Anyone who's wriggled through spider-infested crawl spaces and drilled into beams and walls in order to run Ethernet cable through a home or office has undoubtedly thought, "There's got to be a better way." Recently, that better way has been an IEEE 802.11b wireless network, a la Apple's wireless AirPort technology. But AirPort isn't an option if the distance you want your network to cover exceeds AirPort's range or if you have an older Mac -- such as a Power Mac G3 or a PowerBook without a PC Card slot.
But don't don the spider-suit yet, for there's another option: HomePlug networking. With two or more HomePlug 1.0-compliant adapters, you can network computers and printers -- as well as share a broadband connection -- via the power outlets in a home or office. We put five of these adapters through their paces -- the Asoka Plug-Link Ethernet Bridge, GigaFast HomePlug Ethernet Bridge, Linksys Instant PowerLine EtherFast 10/100 Bridge,
Netgear Powerline Ethernet Adapter, and Phonex Broadband NeverWire 14 QX-201 -- and found that they all performed adequately. But only the NeverWire adapter makes it easy for Mac users to implement security measures in a HomePlug network, and it's this feature that puts the NeverWire ahead of its competition.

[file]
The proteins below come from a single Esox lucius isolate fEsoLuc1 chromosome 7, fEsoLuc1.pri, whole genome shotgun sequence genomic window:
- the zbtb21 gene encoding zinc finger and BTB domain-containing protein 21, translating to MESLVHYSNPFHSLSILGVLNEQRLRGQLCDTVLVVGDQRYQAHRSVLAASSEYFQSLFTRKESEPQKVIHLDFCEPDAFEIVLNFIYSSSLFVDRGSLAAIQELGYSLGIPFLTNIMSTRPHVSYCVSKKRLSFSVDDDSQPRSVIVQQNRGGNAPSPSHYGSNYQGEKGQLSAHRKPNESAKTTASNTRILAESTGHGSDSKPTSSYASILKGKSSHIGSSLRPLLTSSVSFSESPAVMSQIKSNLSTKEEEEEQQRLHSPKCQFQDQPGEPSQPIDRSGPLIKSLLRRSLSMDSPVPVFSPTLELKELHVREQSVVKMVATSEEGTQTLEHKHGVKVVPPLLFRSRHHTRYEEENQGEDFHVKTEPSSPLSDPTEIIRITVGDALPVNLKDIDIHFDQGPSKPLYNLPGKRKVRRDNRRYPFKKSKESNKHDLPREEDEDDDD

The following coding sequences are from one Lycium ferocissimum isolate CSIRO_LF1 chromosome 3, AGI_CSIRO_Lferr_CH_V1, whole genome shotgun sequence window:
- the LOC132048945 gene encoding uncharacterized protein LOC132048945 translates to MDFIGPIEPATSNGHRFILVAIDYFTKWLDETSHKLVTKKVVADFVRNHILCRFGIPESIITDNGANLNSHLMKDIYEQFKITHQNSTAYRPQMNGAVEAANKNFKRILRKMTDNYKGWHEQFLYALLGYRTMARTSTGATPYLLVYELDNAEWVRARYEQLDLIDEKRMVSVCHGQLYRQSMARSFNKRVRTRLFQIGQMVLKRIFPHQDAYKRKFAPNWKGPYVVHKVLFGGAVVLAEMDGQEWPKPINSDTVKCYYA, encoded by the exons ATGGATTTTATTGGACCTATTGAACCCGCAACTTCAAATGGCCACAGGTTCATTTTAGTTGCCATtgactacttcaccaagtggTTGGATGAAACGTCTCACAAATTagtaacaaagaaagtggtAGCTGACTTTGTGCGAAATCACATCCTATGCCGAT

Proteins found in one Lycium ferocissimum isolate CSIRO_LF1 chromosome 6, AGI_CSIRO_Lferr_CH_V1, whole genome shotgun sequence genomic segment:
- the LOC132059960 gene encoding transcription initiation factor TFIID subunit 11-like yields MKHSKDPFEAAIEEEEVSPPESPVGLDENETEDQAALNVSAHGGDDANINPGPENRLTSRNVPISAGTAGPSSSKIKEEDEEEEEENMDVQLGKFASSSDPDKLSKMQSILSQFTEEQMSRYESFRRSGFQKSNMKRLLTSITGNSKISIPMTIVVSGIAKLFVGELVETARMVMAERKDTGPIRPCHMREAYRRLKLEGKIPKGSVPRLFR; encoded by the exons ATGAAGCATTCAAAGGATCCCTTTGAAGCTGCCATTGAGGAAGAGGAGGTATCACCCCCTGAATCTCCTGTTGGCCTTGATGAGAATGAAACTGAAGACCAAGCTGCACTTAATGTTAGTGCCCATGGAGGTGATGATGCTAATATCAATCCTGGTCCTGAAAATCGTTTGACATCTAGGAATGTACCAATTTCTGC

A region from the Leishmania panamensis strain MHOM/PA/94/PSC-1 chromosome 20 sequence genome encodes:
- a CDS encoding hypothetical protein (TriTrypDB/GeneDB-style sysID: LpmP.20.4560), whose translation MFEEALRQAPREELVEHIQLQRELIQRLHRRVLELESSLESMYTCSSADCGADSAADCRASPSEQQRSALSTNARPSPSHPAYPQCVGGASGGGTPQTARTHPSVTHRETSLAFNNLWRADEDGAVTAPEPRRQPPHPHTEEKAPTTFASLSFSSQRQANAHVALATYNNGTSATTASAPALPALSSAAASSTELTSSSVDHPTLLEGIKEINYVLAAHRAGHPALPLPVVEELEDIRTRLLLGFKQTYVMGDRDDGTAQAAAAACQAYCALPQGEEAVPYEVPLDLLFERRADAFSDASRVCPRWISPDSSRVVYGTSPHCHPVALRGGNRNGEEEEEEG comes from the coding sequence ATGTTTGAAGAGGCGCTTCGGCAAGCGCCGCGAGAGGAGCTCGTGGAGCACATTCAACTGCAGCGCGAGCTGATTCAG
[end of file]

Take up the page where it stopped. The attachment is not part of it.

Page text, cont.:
Plugging Into HomePlug
Each adapter has a power and an Ethernet port, and each has status lights that indicate an active power connection. (The Linksys adapter provides an additional light that turns on once you've established a 100BaseT connection.) To connect a device to your network, you'll have to plug it directly into a powered wall socket, and then connect one end of an Ethernet cable to the adapter and one end to your Mac's Ethernet port or a free Ethernet port on a router or hub.
Nearly all of these HomePlug adapters work in sets of two or more, with a 16-adapter limit on any given network. The HomePlug Ethernet Bridge adapter is the exception: it's currently limited to two adapters. (A new HomePlug Ethernet Bridge with support for as many as 16 adapters should be available by the time you read this.) In a typical two-computer network, you'll have one adapter per machine. If you want to share a broadband connection, all you need is a HomePlug adapter connection for your router.